Ancient Monuments

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Aconbury Camp

A Scheduled Monument in Aconbury, Herefordshire,

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Latitude: 51.9937 / 51°59'37"N

Longitude: -2.7245 / 2°43'28"W

OS Eastings: 350352.858846

OS Northings: 233058.071232

OS Grid: SO503330

Mapcode National: GBR FK.JJV6

Mapcode Global: VH861.Q4KX

Entry Name: Aconbury Camp

Scheduled Date: 26 November 1928

Source: Historic England

Source ID: 1001754

English Heritage Legacy ID: HE 8

County: Herefordshire,

Civil Parish: Aconbury

Traditional County: Herefordshire

Lieutenancy Area (Ceremonial County): Herefordshire

Church of England Parish: Little Dewchurch with Ballingham

Church of England Diocese: Hereford


Hillfort known as Aconbury Camp, 620m east of Cross In Hand Farm.

Source: Historic England


This record was the subject of a minor enhancement on 18 May 2015. The record has been generated from an "old county number" (OCN) scheduling record. These are monuments that were not reviewed under the Monuments Protection Programme and are some of our oldest designation records.

This monument includes a large univallate hillfort situated on Aconbury Hill, west of the River Wye. The hillfort has a single rampart and associated external quarry ditch and encloses an elongated area measuring up to 500m long and 137m wide with inturned entrance gaps on the south eastern and south western corners. The rampart is up to 3m high from the interior and up to 5.5m wide. Excavation has revealed stone revetments. The external quarry ditch is up to 1.2m deep on the south and eastern sides and the ditch has an external berm on the northern and western sides. Excavation of the interior and ditch has revealed a large quantity of Iron Age and Roman pottery.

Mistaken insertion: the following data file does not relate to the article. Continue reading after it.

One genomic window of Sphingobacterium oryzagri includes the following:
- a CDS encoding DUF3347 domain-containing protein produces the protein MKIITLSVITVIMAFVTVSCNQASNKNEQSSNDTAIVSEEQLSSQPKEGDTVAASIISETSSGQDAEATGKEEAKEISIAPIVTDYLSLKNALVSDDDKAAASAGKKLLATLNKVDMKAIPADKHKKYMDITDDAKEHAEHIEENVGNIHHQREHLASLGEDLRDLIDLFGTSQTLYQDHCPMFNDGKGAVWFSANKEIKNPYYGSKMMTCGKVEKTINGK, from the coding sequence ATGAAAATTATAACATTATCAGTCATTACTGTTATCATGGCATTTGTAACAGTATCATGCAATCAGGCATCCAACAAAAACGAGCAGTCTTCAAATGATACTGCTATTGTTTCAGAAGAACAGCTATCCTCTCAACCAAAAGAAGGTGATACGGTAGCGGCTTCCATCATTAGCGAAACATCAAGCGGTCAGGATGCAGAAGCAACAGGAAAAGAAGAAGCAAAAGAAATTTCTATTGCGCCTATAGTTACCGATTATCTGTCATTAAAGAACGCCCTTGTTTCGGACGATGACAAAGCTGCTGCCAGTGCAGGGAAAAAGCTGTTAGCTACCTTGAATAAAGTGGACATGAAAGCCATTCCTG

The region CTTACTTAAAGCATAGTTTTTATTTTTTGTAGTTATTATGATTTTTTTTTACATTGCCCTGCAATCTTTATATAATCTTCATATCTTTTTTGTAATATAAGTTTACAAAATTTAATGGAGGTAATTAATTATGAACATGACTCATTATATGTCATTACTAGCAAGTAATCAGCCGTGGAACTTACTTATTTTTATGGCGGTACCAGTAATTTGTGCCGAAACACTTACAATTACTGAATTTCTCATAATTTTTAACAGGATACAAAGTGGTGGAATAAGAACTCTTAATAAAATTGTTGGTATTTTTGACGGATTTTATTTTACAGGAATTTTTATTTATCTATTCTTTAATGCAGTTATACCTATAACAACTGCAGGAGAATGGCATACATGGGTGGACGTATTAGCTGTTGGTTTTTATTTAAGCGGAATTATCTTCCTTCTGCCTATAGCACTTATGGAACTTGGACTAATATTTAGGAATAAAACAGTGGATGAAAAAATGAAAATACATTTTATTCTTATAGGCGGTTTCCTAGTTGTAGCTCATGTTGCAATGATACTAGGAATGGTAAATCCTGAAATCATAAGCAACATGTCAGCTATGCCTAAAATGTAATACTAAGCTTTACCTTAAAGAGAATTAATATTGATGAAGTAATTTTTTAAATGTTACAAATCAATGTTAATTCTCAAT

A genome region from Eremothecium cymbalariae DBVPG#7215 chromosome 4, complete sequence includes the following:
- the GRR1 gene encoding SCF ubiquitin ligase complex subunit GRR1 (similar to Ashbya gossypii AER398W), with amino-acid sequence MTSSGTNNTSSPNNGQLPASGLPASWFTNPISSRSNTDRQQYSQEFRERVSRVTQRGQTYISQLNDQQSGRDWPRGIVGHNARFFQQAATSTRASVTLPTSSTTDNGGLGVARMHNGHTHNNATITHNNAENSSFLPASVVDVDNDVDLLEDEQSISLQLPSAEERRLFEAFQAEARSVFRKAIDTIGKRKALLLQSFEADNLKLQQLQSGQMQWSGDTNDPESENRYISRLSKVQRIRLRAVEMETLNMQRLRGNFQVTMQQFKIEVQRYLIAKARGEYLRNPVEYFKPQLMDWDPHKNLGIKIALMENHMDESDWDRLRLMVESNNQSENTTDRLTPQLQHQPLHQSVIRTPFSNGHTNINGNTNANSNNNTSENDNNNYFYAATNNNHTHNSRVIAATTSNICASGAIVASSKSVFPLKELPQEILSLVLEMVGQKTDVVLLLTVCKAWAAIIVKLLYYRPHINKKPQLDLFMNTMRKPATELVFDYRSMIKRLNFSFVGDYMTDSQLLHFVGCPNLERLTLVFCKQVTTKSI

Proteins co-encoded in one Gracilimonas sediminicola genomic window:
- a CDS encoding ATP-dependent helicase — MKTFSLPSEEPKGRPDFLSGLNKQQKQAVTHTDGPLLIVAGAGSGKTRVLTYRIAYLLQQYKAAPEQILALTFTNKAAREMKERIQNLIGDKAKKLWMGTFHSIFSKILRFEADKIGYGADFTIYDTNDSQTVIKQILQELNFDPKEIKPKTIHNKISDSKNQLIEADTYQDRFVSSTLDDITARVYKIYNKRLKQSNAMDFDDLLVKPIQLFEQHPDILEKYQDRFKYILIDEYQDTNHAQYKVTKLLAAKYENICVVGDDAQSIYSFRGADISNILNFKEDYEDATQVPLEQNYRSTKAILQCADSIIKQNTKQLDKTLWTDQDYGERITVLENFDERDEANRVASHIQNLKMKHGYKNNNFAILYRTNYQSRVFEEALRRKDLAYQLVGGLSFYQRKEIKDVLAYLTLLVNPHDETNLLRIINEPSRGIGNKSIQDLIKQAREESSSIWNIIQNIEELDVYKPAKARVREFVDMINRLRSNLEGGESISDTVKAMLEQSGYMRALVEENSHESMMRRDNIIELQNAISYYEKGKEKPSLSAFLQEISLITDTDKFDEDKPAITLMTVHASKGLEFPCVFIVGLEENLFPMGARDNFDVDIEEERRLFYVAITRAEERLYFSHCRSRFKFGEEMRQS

In 1642 Aconbury Camp was held by the Royalists and in 1645 it was held by the Scots Army.

Source: Historic England

Reasons for Scheduling

Large univallate hillforts are defined as fortified enclosures of varying shape, ranging in size between 1ha and 10ha, located on hilltops and surrounded by a single boundary comprising earthworks of massive proportions. They date to the Iron Age period, most having been constructed and used between the fourth century BC and the first century AD, although evidence for earlier use is present at most sites. The size of the earthworks reflects the ability of certain social groups to mobilise the labour necessary for works on such a monumental scale, and their function may have had as much to do with display as defence. The ramparts are of massive proportions except in locations where steepness of slope precludes easy access. They can vary between 6m and 20m wide and may survive to a height of 6m. The ditches can measure between 6m and 13m wide and between 3m and 5m deep. Access to the interior is generally provided by one or two entrances which often take the form of long passages formed by inturned ramparts and originally closed by a gate located towards the inner end of the passageway. In view of the rarity of large univallate hillforts and their importance in understanding the organisation and regional structure of Iron Age society, all examples with surviving archaeological remains are believed to be of national importance.

Despite afforestation and the insertion of tracks and fences, the hillfort known as Aconbury Camp survives comparatively well. The site is a rare example of a univallate hillfort with evidence of a stone revetment and the interior of the hillfort, ramparts and ditch will contain layers and deposits containing important archaeological and environmental evidence relating to its construction and use.

Source: Historic England


PastScape Monument No:- 110371, Herefordshire SMR:-910, NMR:- SO 53 SW 1

Source: Historic England

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